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Small clinical study claims memory loss from Alzheimer’s can be reversed

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A small clinical trial is giving patients diagnosed with Alzheimer’s new hope.

According to Science Alert, a clinical trial of 10 patients with early stages of the disease has shown that memory loss and cognitive impairment can be reversed.

The study investigated the effects of a new personalized treatment called Metabolic Enhancement for Neurodegeneration, or MEND.

The treatment consists of 36 different factors including changes in diet, exercise, sleeping habits, vitamins, brain stimulation therapy and the integration of certain drugs.

“The magnitude of improvement in these 10 patients is unprecedented, providing additional objective evidence that this programmatic approach to cognitive decline is highly effective,” said Dale Bredsen, with the University of California, Los Angeles.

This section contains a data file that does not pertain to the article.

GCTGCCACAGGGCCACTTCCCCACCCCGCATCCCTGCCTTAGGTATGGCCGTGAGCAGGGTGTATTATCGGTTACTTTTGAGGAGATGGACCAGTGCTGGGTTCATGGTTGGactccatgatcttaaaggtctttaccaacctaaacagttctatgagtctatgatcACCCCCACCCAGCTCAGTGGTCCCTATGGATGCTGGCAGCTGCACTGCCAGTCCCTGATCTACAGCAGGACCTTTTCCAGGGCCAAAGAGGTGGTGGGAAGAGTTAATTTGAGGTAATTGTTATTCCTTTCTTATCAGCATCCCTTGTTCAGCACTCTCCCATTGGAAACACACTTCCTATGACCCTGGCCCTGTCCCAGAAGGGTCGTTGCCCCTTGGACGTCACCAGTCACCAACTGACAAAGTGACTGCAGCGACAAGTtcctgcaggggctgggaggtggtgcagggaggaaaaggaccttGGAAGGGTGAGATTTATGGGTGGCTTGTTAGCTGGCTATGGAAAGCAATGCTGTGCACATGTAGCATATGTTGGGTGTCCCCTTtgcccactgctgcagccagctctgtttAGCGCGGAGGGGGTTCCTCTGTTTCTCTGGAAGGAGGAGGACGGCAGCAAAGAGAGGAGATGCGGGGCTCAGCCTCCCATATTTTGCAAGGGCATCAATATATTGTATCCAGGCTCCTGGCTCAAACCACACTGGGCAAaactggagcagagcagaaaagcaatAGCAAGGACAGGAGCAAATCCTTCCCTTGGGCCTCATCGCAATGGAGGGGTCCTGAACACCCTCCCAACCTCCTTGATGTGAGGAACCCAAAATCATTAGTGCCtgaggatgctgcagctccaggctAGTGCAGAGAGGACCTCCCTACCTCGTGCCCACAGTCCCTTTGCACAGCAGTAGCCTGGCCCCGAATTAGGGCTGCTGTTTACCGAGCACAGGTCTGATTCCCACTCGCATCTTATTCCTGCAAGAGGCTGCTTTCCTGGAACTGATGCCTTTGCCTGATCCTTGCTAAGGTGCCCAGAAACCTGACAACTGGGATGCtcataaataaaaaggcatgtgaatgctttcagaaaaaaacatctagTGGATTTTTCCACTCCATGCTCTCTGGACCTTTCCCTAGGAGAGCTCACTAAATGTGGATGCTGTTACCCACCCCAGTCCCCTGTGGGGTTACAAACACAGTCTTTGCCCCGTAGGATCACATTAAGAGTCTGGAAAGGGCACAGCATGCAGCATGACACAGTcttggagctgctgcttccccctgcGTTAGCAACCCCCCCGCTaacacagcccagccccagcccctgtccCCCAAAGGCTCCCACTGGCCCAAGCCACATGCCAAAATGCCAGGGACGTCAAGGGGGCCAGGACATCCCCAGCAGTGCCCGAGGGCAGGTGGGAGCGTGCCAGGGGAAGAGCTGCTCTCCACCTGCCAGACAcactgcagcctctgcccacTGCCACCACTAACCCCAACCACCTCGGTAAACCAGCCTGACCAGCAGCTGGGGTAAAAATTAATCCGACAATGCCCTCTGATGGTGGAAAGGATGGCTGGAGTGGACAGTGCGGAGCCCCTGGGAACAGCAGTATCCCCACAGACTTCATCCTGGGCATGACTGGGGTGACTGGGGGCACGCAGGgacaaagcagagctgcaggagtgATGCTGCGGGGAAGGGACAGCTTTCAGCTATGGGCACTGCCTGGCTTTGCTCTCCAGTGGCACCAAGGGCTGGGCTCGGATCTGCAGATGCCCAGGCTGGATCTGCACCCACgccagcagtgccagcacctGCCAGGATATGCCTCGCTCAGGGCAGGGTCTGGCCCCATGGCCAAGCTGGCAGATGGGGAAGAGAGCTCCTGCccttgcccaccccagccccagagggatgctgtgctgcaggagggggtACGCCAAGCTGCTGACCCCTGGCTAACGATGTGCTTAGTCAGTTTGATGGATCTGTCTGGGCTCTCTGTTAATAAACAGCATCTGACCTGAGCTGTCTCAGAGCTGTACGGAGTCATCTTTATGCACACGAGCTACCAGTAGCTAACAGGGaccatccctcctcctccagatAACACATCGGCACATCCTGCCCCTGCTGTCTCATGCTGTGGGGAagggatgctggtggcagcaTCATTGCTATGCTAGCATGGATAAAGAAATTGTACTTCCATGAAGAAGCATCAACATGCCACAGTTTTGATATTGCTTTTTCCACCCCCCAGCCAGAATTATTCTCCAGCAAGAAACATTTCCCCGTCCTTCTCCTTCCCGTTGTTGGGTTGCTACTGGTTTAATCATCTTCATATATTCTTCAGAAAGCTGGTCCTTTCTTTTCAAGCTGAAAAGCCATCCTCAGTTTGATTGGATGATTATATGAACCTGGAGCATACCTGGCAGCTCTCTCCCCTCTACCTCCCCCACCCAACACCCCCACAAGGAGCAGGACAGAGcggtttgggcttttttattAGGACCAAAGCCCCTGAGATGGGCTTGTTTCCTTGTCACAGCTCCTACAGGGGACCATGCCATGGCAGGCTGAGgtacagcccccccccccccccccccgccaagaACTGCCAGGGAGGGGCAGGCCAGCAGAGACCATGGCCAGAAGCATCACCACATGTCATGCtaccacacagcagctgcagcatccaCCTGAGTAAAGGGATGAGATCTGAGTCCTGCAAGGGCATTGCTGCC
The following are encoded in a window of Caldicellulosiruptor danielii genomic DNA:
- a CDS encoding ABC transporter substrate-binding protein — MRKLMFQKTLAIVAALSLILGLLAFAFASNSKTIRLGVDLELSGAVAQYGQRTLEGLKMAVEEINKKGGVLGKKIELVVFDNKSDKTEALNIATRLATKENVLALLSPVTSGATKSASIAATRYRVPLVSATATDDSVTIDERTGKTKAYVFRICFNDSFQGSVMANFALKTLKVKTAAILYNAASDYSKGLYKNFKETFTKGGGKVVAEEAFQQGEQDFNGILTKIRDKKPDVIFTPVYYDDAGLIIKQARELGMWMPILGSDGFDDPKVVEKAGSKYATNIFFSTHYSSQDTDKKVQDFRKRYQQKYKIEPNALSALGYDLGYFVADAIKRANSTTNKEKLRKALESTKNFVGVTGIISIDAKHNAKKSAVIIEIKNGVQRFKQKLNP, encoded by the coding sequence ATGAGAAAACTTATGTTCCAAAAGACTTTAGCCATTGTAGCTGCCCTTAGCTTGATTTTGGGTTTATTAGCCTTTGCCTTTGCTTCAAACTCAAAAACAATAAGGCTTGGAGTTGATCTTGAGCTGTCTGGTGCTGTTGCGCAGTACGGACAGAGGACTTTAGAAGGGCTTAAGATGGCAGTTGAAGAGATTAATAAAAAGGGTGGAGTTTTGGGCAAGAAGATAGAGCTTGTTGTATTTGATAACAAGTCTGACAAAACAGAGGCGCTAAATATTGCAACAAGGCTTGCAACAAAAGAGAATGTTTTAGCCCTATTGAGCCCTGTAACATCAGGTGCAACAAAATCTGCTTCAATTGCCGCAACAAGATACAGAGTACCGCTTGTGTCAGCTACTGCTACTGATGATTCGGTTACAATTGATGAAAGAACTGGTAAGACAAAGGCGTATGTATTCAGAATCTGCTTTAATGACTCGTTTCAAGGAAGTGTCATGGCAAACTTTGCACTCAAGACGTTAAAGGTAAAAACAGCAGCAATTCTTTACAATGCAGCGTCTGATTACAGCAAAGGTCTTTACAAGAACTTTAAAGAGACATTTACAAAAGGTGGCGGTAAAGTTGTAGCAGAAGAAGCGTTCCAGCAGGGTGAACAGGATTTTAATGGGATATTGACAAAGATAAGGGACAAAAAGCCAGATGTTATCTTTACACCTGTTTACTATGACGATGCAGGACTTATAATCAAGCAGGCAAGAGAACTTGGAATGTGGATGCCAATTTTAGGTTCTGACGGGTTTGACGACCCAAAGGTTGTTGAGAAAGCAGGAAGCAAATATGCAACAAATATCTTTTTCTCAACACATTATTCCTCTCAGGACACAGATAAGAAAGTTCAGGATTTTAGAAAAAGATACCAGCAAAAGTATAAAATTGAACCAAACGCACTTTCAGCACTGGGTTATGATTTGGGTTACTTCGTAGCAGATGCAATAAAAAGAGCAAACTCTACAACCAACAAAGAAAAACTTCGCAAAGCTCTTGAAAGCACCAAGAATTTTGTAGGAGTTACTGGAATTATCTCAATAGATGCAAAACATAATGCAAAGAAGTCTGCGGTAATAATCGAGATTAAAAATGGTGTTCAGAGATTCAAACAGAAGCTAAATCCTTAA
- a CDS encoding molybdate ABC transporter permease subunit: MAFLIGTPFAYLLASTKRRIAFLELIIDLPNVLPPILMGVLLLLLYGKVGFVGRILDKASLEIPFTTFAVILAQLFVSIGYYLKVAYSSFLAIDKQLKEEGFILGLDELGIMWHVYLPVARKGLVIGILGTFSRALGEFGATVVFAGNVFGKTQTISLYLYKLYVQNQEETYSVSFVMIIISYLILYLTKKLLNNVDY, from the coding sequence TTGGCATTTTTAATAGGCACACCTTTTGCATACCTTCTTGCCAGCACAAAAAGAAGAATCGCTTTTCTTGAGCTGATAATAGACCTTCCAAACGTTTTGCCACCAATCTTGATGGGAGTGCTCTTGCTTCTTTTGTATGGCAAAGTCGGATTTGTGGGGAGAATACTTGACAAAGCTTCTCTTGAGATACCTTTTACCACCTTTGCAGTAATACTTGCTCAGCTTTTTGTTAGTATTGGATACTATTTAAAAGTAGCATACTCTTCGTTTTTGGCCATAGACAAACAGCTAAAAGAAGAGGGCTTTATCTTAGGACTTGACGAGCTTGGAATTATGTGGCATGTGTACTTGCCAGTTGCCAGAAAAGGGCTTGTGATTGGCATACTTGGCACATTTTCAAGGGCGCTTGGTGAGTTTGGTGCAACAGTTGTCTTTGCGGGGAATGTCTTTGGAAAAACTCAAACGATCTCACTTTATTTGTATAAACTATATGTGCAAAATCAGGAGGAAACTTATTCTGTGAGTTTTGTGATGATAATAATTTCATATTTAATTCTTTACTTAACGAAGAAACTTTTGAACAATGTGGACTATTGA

All but one of the patients carried at least one copy of the APOE4 allele, which puts them at a genetic risk for the disease.

Five of the patients carried two copies of the gene, which increased their risk for the disease 10 fold.

“All of these patients had either well-defined mild cognitive impairment, subjective cognitive impairment, or had been diagnosed with Alzheimer’s disease before beginning the program,” Bredsen told Science Alert. “Follow up testing showed some of the patients going from abnormal to normal.”

Science Alert says one woman regained her ability to speak two different languages after taking the treatment for nine months and remains “asymptomatic.”

However, it also states that the gains started to decline once the patients stopped treatment.

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